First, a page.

Hey, Richard. A Dissertation on Duelling…
Cambridge: Printed by J. Archdeacon Printer to the University; for J. and J. Merrill et al., 1784. 220 by 145mm (8¾ by 5¾ inches). , 98 pp. Finely and beautifully rebound in antique style; full, gilt tooled calf with red morocco spine label. First edition.
Very good, except minor tears to title page in gutter; binding near fine.
Richard Hey (1745–1835) was an English academic essayist and writer against gambling. This book provides an extensive discussion of dueling. Topics covered include fairness in fights and fighting upon even terms, proportioning of punishment, an analysis of whether dueling benefits society, and a legal analysis of whether dueling is illegal. Much of the book concentrates on the question of “honor”. What is honor and should it be defended?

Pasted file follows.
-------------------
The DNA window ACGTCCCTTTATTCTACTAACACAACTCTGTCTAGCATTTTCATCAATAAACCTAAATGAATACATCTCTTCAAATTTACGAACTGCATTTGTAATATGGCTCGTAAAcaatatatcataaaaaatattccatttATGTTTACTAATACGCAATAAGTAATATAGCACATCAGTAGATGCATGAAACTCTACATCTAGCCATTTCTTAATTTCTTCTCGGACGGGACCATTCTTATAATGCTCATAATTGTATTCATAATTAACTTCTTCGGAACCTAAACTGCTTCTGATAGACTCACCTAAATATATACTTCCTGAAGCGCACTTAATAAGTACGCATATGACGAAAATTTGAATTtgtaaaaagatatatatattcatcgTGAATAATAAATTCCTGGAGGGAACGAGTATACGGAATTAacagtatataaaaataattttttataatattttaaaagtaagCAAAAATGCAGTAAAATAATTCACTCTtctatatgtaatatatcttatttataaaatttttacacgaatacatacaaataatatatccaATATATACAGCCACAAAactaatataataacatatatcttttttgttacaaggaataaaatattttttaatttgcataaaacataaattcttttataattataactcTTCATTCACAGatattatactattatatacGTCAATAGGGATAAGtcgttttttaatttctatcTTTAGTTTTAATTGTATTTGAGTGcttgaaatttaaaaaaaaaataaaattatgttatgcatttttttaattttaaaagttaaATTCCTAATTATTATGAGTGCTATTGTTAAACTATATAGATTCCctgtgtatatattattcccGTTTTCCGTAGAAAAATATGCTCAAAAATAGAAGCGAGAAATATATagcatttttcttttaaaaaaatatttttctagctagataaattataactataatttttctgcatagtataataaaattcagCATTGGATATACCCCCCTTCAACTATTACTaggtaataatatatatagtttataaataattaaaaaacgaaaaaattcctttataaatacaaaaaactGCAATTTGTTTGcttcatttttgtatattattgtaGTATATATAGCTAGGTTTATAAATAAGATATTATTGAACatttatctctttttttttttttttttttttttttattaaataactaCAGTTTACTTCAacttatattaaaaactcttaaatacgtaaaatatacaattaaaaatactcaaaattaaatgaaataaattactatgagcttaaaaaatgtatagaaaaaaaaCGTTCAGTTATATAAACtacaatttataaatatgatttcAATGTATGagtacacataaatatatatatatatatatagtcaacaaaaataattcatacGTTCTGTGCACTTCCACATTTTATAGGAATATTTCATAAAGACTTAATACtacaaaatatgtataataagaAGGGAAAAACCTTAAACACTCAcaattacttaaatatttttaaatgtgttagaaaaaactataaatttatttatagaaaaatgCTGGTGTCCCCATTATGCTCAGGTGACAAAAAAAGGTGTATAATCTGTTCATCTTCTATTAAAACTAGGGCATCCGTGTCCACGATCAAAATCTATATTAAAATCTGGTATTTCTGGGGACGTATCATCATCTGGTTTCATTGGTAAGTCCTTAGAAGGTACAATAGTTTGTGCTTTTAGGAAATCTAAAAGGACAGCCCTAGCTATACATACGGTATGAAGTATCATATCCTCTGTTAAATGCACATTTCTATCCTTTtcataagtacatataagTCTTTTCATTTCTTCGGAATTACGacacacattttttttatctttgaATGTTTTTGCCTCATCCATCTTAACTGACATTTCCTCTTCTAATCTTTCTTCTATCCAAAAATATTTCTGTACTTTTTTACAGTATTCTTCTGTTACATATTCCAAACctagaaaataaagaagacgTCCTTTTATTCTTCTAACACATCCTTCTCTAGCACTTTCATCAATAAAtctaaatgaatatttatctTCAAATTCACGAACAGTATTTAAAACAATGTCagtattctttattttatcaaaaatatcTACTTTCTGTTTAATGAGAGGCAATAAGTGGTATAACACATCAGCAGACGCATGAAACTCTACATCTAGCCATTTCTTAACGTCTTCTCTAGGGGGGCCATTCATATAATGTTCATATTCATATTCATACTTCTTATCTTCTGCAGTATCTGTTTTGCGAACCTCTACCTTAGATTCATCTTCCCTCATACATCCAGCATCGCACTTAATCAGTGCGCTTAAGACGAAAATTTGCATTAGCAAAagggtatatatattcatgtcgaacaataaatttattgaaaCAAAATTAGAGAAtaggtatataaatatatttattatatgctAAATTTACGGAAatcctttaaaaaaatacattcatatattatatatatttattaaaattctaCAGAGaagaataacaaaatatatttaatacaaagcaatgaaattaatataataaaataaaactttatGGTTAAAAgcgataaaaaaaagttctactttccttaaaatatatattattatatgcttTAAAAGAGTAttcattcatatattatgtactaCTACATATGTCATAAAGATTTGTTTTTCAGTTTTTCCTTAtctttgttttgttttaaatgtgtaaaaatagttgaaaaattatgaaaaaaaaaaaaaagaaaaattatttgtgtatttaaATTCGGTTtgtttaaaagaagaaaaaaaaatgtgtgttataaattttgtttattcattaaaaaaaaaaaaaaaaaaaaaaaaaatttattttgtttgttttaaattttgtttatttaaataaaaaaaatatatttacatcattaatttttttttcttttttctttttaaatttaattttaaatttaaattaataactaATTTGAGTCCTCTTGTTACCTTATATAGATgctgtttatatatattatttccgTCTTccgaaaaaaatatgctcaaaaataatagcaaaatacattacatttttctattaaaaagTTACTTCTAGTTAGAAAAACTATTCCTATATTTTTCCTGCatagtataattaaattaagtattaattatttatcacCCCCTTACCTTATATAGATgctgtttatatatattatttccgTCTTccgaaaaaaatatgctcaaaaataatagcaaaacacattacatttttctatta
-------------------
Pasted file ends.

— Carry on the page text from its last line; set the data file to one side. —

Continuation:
Included at rear is an ad for the author’s other dissertation on the “Pernicious Effects of Gaming.” Both works won prizes at the University of Cambridge, this one in May 1784. This book was popular enough to be printed in three editions (2nd in 1801 and then 3rd in 1835). The first edition from 1784 is especially hard to find with no other currently listed for sale and the last Rarebookhub record of a first edition is from 1909.
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